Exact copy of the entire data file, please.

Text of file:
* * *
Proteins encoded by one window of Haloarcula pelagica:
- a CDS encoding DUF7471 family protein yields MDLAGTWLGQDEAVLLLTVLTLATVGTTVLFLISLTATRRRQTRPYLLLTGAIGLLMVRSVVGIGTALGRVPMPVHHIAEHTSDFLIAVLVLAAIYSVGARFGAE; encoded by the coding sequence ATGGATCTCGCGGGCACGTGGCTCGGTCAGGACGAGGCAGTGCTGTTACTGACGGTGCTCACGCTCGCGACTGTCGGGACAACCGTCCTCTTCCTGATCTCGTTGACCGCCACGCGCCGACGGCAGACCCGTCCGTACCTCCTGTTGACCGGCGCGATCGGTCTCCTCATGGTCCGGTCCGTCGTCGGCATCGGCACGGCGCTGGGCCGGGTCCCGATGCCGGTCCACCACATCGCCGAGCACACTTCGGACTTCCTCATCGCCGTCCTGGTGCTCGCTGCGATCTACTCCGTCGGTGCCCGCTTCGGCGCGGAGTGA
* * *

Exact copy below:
Proteins encoded by one window of Haloarcula pelagica:
- a CDS encoding DUF7471 family protein yields MDLAGTWLGQDEAVLLLTVLTLATVGTTVLFLISLTATRRRQTRPYLLLTGAIGLLMVRSVVGIGTALGRVPMPVHHIAEHTSDFLIAVLVLAAIYSVGARFGAE; encoded by the coding sequence ATGGATCTCGCGGGCACGTGGCTCGGTCAGGACGAGGCAGTGCTGTTACTGACGGTGCTCACGCTCGCGACTGTCGGGACAACCGTCCTCTTCCTGATCTCGTTGACCGCCACGCGCCGACGGCAGACCCGTCCGTACCTCCTGTTGACCGGCGCGATCGGTCTCCTCATGGTCCGGTCCGTCGTCGGCATCGGCACGGCGCTGGGCCGGGTCCCGATGCCGGTCCACCACATCGCCGAGCACACTTCGGACTTCCTCATCGCCGTCCTGGTGCTCGCTGCGATCTACTCCGTCGGTGCCCGCTTCGGCGCGGAGTGA